Szilárd Gyalay (@sgyalay) is currently a PhD student in the University of California, Santa Cruz’s Earth and Planetary Science department where he studies Saturn’s mid-sized icy moons. Using geophysical techniques, he infers which moons may have oceans beneath their ice shells.
Larry Nittler is a staff scientist in the Dept. of Terrestrial Magnetism of the Carnegie Institution of Washington. He is a cosmochemist and planetary scientist whose research interests span stellar evolution, nucleosynthesis, interstellar and interplanetary dust, meteorites, and the formation and evolution of planets. He earned a BA in Physics from Cornell University in 1991 and a PhD in Physics from Washington University in St. Louis in 1996. He has been on the Carnegie staff since 2001, following a postdoc at the Carnegie and two years as a staff scientist at NASA’s Goddard Spaceflight Center. His laboratory research focuses on isotopic and mineralogical properties of microscopic extraterrestrial materials including presolar grains in meteorites, interplanetary dust particles and spacecraft-returned samples, including solar wind and comet Wild 2 samples returned by the Genesis and Stardust missions, respectively. He also performs spacecraft-based remote-sensing geochemical research on planetary bodies. He led the analysis of X-ray fluorescence data for the Near Earth Asteroid Rendezvous mission, which orbited asteroid Eros in 2000-2001, and for the MESSENGER mission, which orbited Mercury from 2011-2015. He also served as Deputy Principle Investigator for MESSENGER. He is on the Science Team for the ESA-JAXA BepiColombo Mercury mission, to be launched in 2018, and is a Participating Scientist on JAXA’s Hayabusa2 asteroid sample return mission. He received the Nier prize of the Meteoritical Society in 2001 and became a Fellow of the same society in 2010. Asteroid 5992 Nittler is named in his honor. In addition to his scientific research, Larry is a jazz pianist and composer who performs frequently with his soul-jazz group Dr. Nittler’s Elastic Soultastic Planet. He lives in Washington DC with his wife, physicist Rhonda Stroud, and their daughter and two cats.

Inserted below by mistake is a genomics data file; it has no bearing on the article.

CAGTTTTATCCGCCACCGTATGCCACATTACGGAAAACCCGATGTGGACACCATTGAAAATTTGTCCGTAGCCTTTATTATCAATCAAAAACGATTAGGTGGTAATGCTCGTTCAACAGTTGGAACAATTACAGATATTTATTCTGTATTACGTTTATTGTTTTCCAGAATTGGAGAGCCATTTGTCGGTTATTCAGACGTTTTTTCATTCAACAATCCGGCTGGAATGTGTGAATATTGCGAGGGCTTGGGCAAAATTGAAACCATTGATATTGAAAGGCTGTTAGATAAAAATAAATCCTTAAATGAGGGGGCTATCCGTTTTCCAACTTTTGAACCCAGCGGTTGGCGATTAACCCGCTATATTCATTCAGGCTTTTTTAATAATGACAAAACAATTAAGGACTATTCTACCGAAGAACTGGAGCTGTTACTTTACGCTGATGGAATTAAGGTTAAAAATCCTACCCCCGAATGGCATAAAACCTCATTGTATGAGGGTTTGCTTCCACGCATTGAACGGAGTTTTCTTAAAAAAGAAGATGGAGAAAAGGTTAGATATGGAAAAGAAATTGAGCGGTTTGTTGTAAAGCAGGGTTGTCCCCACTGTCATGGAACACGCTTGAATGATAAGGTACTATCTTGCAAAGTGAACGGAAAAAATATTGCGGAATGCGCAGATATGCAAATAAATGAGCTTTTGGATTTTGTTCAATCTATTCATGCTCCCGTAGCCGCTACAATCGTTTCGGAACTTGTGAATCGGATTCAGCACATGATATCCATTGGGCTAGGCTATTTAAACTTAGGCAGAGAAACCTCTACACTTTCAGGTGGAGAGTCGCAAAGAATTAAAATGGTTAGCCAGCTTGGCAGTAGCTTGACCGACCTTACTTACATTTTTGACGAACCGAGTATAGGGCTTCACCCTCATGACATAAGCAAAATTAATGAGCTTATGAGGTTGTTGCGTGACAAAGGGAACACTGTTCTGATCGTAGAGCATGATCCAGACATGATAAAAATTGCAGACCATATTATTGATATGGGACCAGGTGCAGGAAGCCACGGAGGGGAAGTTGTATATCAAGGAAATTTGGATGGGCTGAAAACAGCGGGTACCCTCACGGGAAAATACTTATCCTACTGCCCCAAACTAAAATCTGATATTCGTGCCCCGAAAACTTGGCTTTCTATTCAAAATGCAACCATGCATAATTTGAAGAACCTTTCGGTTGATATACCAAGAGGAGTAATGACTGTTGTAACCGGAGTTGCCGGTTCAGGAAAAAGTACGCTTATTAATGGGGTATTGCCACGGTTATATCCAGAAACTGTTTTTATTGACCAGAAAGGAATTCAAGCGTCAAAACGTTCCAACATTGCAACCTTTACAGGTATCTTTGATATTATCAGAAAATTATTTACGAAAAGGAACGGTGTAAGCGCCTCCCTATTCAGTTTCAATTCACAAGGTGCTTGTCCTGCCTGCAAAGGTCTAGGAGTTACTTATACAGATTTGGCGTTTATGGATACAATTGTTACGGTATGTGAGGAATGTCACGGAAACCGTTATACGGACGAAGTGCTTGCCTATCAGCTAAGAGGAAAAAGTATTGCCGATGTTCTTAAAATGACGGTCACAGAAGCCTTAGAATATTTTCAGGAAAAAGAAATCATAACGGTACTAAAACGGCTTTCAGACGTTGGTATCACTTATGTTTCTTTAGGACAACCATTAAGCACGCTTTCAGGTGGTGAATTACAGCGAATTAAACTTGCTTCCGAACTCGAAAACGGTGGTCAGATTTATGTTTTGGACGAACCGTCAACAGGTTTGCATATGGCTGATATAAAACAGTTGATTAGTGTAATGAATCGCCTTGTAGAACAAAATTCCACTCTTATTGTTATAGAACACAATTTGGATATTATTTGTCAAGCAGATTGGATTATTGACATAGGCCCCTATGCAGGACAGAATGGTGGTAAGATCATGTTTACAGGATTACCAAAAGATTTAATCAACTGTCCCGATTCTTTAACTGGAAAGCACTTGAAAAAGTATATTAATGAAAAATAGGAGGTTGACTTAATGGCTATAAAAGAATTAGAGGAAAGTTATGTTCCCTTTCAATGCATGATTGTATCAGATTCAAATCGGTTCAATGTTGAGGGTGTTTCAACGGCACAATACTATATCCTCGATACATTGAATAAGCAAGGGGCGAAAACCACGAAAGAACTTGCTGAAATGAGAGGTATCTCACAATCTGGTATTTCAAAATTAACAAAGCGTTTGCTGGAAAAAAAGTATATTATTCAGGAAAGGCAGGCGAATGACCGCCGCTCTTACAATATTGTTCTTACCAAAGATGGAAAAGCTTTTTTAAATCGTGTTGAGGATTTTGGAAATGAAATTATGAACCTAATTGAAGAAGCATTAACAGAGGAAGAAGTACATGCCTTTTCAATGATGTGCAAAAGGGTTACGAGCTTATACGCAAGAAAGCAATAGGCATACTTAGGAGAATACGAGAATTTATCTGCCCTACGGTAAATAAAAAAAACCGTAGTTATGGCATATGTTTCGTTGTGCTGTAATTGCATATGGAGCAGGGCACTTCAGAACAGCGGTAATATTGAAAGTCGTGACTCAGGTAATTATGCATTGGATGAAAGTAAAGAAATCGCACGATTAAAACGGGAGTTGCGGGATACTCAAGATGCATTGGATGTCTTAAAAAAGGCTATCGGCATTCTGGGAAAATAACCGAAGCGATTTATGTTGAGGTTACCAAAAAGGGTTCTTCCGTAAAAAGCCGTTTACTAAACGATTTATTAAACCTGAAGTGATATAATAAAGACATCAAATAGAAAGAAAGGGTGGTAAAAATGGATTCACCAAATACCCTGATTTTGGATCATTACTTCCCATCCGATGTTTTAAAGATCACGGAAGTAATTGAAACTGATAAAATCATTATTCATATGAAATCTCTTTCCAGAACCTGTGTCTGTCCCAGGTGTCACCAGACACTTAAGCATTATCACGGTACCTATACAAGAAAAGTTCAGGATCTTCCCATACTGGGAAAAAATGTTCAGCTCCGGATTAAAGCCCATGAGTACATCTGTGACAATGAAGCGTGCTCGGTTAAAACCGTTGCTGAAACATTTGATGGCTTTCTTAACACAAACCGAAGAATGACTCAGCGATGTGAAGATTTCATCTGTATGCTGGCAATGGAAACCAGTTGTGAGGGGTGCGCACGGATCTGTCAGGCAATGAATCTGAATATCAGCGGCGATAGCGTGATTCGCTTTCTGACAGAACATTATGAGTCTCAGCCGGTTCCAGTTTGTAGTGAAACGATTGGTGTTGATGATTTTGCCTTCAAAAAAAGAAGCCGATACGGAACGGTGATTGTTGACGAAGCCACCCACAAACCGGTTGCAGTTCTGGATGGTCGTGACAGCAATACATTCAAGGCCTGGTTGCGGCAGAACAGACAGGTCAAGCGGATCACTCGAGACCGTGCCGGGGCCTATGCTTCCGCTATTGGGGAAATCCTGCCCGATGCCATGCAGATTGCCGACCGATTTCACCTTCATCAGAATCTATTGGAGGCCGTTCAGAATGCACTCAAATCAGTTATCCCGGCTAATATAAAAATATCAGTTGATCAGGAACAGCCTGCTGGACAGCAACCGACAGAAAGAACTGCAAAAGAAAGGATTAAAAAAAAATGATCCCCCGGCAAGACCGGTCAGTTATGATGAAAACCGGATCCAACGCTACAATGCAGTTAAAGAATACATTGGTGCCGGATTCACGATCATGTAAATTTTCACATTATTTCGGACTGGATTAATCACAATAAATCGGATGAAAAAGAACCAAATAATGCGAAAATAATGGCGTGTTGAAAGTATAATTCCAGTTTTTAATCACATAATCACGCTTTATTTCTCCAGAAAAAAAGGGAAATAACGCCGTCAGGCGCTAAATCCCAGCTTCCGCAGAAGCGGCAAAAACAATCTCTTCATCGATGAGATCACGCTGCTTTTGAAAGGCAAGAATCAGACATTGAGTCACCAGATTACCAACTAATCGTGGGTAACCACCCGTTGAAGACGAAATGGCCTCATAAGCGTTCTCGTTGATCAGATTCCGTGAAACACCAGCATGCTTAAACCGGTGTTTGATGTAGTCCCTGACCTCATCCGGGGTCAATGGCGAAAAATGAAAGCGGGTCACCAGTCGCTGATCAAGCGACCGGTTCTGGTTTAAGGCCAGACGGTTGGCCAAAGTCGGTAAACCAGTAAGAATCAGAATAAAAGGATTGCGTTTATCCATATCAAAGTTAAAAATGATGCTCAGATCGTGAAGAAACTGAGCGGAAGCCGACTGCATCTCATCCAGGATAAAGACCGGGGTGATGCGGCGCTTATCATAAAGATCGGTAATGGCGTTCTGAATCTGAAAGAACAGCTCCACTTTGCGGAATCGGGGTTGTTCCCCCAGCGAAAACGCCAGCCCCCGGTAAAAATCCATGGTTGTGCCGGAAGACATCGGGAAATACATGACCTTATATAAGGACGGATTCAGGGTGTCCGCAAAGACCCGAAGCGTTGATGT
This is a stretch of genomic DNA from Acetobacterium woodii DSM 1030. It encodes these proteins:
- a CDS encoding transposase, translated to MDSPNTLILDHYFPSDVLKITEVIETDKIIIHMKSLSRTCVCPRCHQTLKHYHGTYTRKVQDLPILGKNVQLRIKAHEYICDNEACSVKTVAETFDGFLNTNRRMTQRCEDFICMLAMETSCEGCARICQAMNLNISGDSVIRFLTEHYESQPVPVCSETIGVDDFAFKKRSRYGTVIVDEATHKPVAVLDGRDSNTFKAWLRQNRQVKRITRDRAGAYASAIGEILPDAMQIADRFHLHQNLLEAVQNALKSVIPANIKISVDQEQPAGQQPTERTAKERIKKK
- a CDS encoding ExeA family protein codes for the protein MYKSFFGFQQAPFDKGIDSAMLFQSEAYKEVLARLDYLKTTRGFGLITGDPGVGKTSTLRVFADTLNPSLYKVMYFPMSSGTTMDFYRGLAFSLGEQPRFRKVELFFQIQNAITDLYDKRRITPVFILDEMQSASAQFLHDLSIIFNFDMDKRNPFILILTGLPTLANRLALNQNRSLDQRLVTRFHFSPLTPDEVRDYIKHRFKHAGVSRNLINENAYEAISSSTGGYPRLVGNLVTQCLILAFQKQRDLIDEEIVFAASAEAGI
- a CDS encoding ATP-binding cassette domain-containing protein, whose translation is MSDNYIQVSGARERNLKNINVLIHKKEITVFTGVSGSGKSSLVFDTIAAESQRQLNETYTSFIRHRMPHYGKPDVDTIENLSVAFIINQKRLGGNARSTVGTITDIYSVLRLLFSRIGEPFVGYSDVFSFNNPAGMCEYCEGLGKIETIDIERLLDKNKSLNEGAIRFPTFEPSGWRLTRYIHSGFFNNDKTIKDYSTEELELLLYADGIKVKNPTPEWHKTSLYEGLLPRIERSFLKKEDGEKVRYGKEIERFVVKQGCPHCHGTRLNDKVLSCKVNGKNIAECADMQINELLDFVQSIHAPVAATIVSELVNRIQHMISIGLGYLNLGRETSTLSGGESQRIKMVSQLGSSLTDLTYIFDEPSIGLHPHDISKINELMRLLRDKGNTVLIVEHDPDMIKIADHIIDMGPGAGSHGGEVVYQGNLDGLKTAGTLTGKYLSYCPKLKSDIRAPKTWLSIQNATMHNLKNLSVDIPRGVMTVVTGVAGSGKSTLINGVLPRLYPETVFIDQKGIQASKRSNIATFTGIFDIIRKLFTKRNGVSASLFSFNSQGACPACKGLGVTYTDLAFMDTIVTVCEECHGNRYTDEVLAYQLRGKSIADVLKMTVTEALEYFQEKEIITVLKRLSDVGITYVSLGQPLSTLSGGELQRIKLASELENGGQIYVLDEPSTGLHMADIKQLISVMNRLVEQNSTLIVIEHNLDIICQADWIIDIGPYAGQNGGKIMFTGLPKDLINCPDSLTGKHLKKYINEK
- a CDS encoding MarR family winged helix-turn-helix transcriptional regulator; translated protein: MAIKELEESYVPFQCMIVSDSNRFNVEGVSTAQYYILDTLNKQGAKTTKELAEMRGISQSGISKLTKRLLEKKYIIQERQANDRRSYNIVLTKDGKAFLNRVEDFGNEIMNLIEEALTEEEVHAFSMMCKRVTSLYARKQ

Jonathan Fortney is a Professor in the Department of Astronomy and Astrophysics, University of California, Santa Cruz, and the director of their Other Worlds Laboratory (owl.ucsc.edu). He received his PhD in Planetary Sciences in 2004 from the University of Arizona and was a postdoc for 4 years at NASA Ames Research Center before starting at UC Santa Cruz in 2008.
Jonathan’s major fields of interest are the atmospheres, interiors, spectra, composition, and evolution of planets, both inside and outside the solar system. He focuses on modeling and theory of these objects, with targets that range from terrestrial planets to brown dwarfs. He was a member of the Kepler Science Team during its prime mission and is currently a member of the Cassini Science Team.
I am a 5th year Ph.D Candidate at The Ohio State University working in the School of Earth Science. My research looks at what it takes to build a habitable planet from a geologic perspective rather than the more traditional definition of the “habitable zone”. My work blends astronomy, geology and physics to understand which planetary compositions produce a planet able to sustain liquid water on its surface as well as control the carbon content of the atmosphere. On the Earth, this regulation of water/carbon is a consequence of plate tectonics, which in turn is driven by compositional differences in the mantle and an internal heat budget great enough to support interior convection. My previous work has looked at some of the extremes of this “geologic habitable zone”, such as so called “diamond planets” as well as measuring stellar Thorium abundance as a proxy for extrasolar heat budgets. The end goal of my research is to understand just how special the Earth may be with regards to it being habitable, or perhaps there are a range of compositions, perhaps even very un-Earth-like ones, that are able to produce dynamic planets capable of sustaining surface water and maybe even conditions to support life.
He works on topics involving thermal and collisional evolution of planetary bodies (comets, asteroids and terrestrial planets) and early compositional evolution in the solar system. Most of his research focuses on relating thermo-physical, chemical and dynamical properties of various small body populations to their origin conditions and evolution pathways. The ultimate goal is to understand how planetary systems arrange themselves and promote habitable conditions.